“The Blackhouse” by Peter May blew me away, and I am beginning to realise the flip side of this: I am easily disappointed every time I read another of his books and no matter how good, it just doesn’t measure up.

Entry Island was like that – a good book, fascinating and moving in places, but also long and slow, and narrated gently and without life. (The audio book is excellent for accents and for making each character sound distinct, and the woman sound like woman, but it is utterly without life. whether this is the book or the narration is something to question though.)

Entry Island tells two stories – that of life in the Outer Hebrides in the 19th century during the potato famine and the highland clearances, and that of a criminal investigation into the murder of a wealthy businessman in his home on a remote Canadian island, the only witness his wife. These are tied by the secret and forbidden love between a crofter’s son and the lairds’ daughter in the past, of whose ancestors find themselves meeting in the present.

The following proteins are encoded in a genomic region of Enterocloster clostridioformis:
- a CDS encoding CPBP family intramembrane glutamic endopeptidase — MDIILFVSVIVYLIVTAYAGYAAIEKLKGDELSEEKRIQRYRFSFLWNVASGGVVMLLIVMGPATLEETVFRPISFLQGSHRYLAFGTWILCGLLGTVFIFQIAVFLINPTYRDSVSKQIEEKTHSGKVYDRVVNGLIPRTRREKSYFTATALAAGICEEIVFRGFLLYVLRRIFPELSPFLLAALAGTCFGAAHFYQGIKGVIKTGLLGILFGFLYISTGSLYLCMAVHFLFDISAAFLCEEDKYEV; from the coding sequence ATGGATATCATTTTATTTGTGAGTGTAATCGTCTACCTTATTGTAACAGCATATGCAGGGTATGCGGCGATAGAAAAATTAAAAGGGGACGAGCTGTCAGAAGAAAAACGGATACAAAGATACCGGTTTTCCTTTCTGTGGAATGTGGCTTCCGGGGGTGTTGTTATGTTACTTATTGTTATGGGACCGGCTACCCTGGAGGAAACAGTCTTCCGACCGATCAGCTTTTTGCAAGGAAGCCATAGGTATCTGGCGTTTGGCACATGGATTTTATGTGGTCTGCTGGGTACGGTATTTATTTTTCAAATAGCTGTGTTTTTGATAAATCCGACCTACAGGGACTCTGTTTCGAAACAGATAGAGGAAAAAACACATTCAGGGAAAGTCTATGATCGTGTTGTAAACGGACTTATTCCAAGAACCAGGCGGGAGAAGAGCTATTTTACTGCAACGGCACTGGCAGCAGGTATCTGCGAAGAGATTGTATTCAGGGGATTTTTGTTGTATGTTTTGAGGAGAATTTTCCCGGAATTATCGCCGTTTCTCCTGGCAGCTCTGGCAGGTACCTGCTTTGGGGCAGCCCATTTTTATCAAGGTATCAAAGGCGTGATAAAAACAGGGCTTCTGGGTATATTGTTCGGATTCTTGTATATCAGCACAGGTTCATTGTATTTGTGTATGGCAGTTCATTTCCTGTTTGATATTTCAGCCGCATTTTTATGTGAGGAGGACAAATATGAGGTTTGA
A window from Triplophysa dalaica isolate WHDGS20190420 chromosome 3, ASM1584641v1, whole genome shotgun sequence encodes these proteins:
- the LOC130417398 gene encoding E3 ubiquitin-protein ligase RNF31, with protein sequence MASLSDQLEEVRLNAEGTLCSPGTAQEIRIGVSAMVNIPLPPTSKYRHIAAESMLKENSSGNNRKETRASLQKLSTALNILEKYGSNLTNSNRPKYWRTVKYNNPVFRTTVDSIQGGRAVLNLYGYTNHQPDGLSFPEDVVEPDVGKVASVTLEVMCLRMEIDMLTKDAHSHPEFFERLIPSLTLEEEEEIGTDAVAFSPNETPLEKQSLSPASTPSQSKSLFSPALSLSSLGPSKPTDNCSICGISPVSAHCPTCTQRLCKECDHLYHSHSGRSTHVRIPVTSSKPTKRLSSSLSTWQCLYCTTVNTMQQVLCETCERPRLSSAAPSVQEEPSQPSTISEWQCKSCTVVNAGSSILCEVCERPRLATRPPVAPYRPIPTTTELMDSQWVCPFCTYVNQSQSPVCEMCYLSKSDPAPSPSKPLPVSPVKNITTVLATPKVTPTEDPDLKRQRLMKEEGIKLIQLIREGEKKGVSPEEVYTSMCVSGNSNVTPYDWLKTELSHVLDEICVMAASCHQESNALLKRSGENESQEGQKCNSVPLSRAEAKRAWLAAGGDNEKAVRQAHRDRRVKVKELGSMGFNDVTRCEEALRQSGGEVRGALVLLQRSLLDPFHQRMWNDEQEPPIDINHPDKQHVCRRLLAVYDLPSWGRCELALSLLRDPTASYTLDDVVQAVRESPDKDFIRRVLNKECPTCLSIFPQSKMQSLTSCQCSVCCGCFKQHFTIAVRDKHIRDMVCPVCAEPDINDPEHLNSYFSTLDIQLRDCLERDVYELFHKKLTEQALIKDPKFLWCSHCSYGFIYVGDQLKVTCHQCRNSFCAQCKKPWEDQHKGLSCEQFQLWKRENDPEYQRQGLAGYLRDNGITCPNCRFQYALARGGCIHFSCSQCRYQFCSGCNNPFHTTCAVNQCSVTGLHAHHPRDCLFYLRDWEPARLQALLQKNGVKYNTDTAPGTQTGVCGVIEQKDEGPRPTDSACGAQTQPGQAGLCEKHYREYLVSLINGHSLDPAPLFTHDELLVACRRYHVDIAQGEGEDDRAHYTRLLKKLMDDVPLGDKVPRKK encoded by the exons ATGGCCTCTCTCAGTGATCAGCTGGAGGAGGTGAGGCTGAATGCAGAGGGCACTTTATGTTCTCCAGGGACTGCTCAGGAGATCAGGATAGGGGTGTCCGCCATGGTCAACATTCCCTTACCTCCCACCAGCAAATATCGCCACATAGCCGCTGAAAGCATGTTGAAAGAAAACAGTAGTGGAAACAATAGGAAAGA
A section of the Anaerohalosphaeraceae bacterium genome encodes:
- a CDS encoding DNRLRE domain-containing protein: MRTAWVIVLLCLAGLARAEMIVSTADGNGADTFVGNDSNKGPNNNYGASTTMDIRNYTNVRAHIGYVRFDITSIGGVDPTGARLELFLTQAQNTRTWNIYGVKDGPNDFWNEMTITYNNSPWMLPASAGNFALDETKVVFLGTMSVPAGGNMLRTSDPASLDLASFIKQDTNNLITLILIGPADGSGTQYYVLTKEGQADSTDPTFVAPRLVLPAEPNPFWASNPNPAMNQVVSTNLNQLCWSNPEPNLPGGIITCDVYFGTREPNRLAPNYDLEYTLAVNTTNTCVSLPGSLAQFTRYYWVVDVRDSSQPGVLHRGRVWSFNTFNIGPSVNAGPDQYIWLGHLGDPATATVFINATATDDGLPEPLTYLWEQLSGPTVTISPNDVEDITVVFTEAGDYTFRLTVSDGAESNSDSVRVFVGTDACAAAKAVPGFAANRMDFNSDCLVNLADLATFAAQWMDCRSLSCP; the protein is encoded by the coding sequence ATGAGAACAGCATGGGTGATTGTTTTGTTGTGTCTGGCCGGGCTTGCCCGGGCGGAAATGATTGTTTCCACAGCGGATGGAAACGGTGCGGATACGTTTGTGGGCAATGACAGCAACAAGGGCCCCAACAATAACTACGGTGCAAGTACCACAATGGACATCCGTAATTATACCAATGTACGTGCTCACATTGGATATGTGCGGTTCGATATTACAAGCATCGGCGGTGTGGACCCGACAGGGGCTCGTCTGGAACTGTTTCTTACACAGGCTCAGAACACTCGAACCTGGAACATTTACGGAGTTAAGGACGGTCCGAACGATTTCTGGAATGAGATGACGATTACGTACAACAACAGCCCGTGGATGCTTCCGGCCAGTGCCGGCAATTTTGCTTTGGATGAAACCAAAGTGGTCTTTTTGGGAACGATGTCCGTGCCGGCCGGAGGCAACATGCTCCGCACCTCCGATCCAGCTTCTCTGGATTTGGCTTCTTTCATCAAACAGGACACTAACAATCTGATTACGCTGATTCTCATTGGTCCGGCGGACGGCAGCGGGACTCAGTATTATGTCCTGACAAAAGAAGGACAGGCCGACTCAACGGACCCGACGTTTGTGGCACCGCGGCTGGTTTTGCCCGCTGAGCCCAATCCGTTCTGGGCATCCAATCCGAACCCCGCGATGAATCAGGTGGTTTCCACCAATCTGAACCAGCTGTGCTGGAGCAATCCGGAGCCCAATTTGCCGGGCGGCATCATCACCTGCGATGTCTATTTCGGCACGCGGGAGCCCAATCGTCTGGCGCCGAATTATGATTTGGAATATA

I had problems with this book, and the main one was the love story. What was it that endured so long? It never felt convincing, and it never grabbed me. The past was told very matter of factly, and the conversations between those in the past felt like they were talking for the benefit of explaining events to us, the readers, rather than talking amongst each other. It came across as stiff, and awkward. Consequently, the romance suffered. The romance should have been heart breaking – young forbidden lovers who risked everything to be together, and lost each other in a moments chance. But every interaction between them was stale, filled with rigid conversation where they explain history to us – we never saw them simply laughing and enjoying each other. We were told they loved each other, but so rarely shown it. There was no heady feeling of being caught up in their emotions, unable to be without the other. In the end, Kirsty was spoilt and stifled, and Simon was locked in by circumstance. It moved me the thought of them looking for each other in the future, perhaps wanting to have that time to really fall in love though.